Anger makes me read angry books. Joe Abercrombie is my go-to for bitter rage. The First Law trilogy has a host of grotesques who are either as angry as me, or who give me a target for my unjust wrath. Barbarians, torturers, duellists, mages… all have their own grudges and agendas. All are out for what they can get and they don’t care who they tread into the dirt to get it. I do feel sorry for Major West, though. He’s always in the wrong place at the wrong time playing clean up for people who have royally messed up, or doing the difficult thing because someone has to. Major West makes me angry on his behalf.

On the seemingly rare occasion that I am in a happy mood, I read The Pyrates by George Macdonald Fraser. It’s a romp: an anachronistic, swash-buckling adventure with pirates and the Spanish Main, and natives and treasure and romance and sword fights and blackguards and the briny deep and silly accents. It takes historical figures and events, a bit of fluffing the actual year, the best of every pirate story you know, peppers them with awful jokes and modern references, and fires it at you from a cannon. My dad and I each own a copy – he got sick of me borrowing his and bought me an identical one.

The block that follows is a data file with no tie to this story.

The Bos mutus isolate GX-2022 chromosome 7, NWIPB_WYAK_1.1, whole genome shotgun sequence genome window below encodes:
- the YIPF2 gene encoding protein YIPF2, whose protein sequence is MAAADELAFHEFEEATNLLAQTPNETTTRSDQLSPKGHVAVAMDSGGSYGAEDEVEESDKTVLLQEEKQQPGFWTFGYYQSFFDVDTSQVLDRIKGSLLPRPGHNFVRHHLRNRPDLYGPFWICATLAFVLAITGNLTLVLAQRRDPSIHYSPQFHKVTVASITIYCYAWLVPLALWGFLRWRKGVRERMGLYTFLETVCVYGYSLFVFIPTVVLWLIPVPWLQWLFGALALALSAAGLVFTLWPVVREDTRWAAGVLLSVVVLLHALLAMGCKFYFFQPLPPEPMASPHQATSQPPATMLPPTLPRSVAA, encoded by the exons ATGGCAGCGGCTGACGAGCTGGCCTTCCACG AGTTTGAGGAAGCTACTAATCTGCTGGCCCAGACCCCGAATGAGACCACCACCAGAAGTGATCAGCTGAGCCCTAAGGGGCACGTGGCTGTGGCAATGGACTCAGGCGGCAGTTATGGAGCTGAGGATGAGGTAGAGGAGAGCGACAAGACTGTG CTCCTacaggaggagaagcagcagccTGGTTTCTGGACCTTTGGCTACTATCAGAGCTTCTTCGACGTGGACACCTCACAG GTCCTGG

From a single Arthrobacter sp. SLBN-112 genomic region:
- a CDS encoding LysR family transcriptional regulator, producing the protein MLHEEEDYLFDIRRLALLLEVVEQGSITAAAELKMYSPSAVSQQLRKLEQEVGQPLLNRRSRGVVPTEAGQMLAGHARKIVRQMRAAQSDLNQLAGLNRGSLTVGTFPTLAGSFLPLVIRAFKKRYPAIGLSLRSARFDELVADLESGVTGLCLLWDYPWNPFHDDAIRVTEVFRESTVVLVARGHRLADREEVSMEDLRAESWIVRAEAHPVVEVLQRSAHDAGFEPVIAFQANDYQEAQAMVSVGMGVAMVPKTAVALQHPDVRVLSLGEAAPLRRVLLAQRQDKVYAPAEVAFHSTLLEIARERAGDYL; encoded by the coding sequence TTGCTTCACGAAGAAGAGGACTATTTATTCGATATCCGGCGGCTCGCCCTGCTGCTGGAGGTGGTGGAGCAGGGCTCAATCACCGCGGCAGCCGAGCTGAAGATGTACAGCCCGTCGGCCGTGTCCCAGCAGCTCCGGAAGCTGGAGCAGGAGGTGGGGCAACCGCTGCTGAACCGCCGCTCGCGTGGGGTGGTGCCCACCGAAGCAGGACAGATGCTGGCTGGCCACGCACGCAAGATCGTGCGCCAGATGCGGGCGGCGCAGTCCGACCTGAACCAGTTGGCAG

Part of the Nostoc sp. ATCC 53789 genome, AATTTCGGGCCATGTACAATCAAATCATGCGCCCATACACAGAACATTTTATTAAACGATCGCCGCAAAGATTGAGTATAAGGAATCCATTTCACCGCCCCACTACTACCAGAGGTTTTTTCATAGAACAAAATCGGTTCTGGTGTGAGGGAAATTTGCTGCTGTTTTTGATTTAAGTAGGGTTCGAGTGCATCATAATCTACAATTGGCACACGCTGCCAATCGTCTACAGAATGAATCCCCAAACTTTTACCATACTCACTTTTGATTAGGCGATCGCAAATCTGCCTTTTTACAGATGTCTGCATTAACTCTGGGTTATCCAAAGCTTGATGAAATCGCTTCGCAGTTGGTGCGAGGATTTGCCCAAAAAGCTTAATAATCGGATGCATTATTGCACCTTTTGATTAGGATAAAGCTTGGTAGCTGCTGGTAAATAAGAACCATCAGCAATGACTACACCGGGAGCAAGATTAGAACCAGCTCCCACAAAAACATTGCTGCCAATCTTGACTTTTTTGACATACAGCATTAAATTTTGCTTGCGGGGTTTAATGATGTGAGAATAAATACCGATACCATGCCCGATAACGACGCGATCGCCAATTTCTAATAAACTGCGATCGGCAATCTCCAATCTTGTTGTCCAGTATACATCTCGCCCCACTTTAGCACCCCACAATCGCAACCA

When I get an attack of the romantic feels and I feel like wearing my ovaries on the outside for once, I have a few options. 1. Chocolat, which I will gush on and on about whether people want me to or not, 2. The Time Traveller’s Wife because oh, goodness, the feels, 3. Memoirs of a Geisha for its slow-burning love and lifetime of dedication. All three are guaranteed to be read snuggled in a blanket with chocolate to hand.

Of course, books can also evoke the whole gamut of emotions within me. I think the last book that really made me weep buckets was The Book Thief. It even tells you at the beginning how it’s going to end because most of the book is a “how we ended up here” thing, but somehow you manage to forget and then with a sense of impending doom you realise ohnonononononono… but it’s too late, you’re hooked, and the last few pages are blurry because of all the tears. Brilliant!